One would have thought that no Republican would be able to drive pundits toward the edge of sanity as deftly as George W. Bush used to, but Sarah Palin has surpassed him. She is as hated by the Left as viscerally as Bill and Hillary were by the Right. She’s the latest in a string of conservative targets: Reagan, Bush, now Palin—all cast successively as rightwing bumpkins du jour.
Some of the horror is political, or claims to be. Andrew Sullivan, one of Palin’s most relentless critics, attacks Palin in the name of conservatism. She is a radical masquerading as a conservative. She’s unscrupulous, and a racist too. If Palin runs for President in 2012, Sullivan predicts, it will be ugly: “She will play the race card powerfully, often and repeatedly. . . . She will make the Willie Horton ad look like happytalk.”
Not content to attack Palin’s positions and tactics, Sullivan resorts to conspiracy theories and long-distance psychoanalysis. Trump, er, that is, Sullivan is a longtime un-birther, demanding proof that Palin is mother to her Downs Syndrome son Trig. Only in April of this year, following the publication of a lengthy Salon investigative piece, did Sullivan grudgingly concede that it might possibly be probable that Palin carried and gave birth to her own son after all. Sullivan has described Palin as “clinically deluded,” paranoid and vengeful, “psychologically unhinged.” She aims “to win power by a populist appeal, backed by a virulent Christianism” and leads a movement that aspires “to smash existing institutions and to ‘fundamentally restore’ the American status quo before the Great Society, and even, the New Deal.” Lust for destruction is “the core of today’s ‘conservative’ movement”—thus says the “conservative” defender of same-sex civil marriage.
I’m here to assure the Andrew Sullivans out there that America has nothing to fear from Palin. Even if she becomes leader of the free world, she will cause barely a ripple in the surface of American culture. It’s not just that her views are widely shared, or that she demonstrated uncommon courage, vision, and competence during her time as governor of Alaska. She’s no threat because she swims so easily in the eddies of the Zeitgeist. Rightwing she is on political hot buttons, but culturally she is as cheerily, effortlessly postmodern as they come. Palin is not a threat to the American way of life. She is the American way of life, a.d. 2011.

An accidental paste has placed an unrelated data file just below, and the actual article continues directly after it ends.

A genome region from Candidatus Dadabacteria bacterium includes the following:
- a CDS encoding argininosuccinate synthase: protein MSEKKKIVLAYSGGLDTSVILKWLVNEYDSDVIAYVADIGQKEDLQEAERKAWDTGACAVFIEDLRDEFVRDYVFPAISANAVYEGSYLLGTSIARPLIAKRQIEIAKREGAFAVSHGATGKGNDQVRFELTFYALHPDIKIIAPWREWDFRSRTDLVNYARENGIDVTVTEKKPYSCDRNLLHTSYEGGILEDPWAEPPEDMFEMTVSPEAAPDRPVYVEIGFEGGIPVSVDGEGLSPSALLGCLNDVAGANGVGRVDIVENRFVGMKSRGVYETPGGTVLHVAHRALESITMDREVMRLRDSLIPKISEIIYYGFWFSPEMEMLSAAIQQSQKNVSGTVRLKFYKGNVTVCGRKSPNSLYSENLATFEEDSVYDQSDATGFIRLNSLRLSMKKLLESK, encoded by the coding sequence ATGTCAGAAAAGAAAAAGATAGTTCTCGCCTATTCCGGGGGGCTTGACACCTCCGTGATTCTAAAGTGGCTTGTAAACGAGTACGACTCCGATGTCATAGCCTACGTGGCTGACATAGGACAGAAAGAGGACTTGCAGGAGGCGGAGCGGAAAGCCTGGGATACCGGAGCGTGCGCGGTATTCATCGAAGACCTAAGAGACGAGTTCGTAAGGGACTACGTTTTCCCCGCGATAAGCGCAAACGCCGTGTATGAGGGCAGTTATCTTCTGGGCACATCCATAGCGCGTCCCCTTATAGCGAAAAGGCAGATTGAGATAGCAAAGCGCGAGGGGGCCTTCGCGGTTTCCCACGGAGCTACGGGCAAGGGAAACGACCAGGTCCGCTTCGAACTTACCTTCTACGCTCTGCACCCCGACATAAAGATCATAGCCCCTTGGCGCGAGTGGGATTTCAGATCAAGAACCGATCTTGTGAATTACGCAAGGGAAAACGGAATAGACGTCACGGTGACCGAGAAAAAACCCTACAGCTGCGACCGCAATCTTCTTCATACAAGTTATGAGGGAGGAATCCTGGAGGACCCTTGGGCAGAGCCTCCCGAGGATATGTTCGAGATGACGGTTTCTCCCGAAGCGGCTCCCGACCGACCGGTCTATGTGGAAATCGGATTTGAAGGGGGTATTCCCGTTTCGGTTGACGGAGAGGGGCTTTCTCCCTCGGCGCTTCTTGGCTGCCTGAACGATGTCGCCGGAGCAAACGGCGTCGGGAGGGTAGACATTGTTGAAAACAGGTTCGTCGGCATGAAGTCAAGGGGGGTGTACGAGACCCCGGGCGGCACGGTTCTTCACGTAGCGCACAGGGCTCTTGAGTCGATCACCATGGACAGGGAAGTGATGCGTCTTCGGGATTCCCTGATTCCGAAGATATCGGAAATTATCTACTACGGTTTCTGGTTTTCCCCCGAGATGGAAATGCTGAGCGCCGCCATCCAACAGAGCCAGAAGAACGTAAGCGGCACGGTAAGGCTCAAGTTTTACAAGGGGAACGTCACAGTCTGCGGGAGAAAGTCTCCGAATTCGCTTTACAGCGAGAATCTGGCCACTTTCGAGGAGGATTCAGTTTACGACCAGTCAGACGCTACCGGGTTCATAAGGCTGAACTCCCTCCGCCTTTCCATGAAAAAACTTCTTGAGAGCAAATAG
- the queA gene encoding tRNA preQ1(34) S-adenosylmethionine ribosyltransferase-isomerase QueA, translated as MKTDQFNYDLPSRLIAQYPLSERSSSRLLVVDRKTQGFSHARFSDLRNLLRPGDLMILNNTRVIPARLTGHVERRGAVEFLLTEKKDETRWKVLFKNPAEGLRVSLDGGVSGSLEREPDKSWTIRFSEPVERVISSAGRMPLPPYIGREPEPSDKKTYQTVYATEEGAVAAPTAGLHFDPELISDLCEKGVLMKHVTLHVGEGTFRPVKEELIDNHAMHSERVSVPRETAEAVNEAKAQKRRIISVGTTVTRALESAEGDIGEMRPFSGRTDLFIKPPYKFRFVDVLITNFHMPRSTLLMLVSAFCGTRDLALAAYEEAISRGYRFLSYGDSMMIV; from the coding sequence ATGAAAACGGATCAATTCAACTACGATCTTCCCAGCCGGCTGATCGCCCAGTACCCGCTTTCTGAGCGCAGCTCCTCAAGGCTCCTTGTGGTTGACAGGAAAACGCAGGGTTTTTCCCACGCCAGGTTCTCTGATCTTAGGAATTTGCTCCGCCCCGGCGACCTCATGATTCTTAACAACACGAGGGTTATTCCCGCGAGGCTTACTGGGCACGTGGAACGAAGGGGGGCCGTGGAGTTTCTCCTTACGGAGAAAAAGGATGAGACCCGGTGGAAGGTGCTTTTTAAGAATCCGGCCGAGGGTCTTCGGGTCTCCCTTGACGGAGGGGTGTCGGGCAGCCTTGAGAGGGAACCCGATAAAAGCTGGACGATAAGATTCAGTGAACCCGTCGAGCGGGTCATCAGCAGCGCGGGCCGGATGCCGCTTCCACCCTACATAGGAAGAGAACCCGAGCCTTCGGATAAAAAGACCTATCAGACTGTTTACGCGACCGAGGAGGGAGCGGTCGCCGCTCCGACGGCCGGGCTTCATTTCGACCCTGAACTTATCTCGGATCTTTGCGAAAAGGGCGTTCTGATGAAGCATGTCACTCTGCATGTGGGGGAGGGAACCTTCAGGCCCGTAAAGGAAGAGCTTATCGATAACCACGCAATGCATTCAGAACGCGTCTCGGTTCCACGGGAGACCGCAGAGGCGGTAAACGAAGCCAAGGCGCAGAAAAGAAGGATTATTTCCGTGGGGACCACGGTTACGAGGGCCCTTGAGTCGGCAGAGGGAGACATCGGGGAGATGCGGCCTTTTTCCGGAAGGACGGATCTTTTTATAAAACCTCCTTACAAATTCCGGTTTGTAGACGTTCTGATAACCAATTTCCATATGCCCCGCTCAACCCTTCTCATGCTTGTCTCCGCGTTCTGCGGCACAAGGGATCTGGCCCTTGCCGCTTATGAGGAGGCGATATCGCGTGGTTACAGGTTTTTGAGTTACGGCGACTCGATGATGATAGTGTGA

She’s one of us in so many ways. She gets confused about history for one thing—which side Paul Revere was on, for instance. And she has trouble remembering what she reads, as she revealed in the odd 2008 interview with Katie Couric. She misuses phrases like “blood libel” picked up from somewhere and never fully understood. She says we need to win the war “over in Iraq and Iran,” you know—a sweep of the arm—over there. She mangles English as amusingly if less frequently than Bush, but has the charming chutzpah to defend her misfudiations. Of course, every public person makes gaffes, but Palin’s gaffes and gaps and jolly self-defenses are so insular, so American. She is so us.